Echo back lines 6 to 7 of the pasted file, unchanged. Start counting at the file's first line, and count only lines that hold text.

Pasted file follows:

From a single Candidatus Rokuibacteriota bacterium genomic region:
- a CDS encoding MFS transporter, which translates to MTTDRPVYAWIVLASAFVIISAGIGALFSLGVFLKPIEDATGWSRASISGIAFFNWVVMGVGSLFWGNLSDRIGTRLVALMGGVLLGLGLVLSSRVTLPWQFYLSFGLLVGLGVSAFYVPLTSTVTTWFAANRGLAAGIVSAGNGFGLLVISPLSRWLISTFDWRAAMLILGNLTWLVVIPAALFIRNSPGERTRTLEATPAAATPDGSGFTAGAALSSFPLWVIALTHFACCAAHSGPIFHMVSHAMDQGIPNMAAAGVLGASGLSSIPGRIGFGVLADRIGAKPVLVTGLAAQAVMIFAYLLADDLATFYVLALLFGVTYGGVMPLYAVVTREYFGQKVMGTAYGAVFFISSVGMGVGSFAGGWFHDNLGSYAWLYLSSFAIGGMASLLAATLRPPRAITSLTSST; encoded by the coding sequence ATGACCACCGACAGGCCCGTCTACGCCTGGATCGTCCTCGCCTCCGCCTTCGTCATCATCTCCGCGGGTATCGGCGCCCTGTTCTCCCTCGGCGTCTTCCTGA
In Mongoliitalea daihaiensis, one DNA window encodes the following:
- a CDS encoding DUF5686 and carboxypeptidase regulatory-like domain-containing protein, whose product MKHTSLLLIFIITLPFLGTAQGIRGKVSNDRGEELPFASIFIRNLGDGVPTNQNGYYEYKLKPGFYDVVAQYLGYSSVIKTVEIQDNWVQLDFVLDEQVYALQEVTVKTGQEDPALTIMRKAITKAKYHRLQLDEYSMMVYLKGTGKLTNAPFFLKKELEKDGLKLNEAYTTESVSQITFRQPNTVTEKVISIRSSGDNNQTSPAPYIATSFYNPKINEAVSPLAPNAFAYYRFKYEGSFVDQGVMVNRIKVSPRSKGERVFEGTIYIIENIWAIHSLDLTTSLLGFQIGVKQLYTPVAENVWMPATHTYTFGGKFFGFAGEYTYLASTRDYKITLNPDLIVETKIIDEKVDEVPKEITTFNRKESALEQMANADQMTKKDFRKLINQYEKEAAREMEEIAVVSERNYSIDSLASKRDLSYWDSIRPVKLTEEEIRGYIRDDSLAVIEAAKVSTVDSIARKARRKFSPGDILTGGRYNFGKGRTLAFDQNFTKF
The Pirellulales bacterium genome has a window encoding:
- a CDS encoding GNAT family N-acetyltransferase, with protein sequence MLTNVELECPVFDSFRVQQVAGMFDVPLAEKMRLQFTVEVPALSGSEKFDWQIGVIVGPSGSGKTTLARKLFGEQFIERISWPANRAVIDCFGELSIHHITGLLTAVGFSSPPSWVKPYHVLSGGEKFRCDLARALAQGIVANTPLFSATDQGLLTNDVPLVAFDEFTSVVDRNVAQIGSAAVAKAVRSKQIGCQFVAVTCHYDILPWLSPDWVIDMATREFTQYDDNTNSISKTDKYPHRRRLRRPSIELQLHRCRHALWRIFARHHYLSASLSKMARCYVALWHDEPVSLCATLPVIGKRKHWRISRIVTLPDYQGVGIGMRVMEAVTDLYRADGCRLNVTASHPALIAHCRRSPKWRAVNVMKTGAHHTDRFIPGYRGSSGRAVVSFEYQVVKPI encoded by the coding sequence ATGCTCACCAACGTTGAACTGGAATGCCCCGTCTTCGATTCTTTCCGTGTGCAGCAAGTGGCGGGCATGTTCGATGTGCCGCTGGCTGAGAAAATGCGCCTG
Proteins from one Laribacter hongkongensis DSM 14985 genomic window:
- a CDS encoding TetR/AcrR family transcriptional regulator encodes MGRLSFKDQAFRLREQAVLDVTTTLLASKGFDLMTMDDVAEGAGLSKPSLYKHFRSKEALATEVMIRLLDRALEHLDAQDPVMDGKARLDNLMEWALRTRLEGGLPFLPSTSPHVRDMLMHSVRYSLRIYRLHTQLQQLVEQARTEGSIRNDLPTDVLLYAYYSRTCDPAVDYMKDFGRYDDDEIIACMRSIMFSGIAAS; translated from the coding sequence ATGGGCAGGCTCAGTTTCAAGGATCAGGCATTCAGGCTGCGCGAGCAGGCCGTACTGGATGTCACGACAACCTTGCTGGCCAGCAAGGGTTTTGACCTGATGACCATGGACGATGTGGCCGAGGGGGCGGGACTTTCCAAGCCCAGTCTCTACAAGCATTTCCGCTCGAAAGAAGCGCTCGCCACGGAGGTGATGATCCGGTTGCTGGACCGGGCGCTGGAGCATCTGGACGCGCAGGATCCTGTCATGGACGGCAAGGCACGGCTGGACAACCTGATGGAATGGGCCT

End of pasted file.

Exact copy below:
- a CDS encoding GNAT family N-acetyltransferase, with protein sequence MLTNVELECPVFDSFRVQQVAGMFDVPLAEKMRLQFTVEVPALSGSEKFDWQIGVIVGPSGSGKTTLARKLFGEQFIERISWPANRAVIDCFGELSIHHITGLLTAVGFSSPPSWVKPYHVLSGGEKFRCDLARALAQGIVANTPLFSATDQGLLTNDVPLVAFDEFTSVVDRNVAQIGSAAVAKAVRSKQIGCQFVAVTCHYDILPWLSPDWVIDMATREFTQYDDNTNSISKTDKYPHRRRLRRPSIELQLHRCRHALWRIFARHHYLSASLSKMARCYVALWHDEPVSLCATLPVIGKRKHWRISRIVTLPDYQGVGIGMRVMEAVTDLYRADGCRLNVTASHPALIAHCRRSPKWRAVNVMKTGAHHTDRFIPGYRGSSGRAVVSFEYQVVKPI encoded by the coding sequence ATGCTCACCAACGTTGAACTGGAATGCCCCGTCTTCGATTCTTTCCGTGTGCAGCAAGTGGCGGGCATGTTCGATGTGCCGCTGGCTGAGAAAATGCGCCTG
Proteins from one Laribacter hongkongensis DSM 14985 genomic window: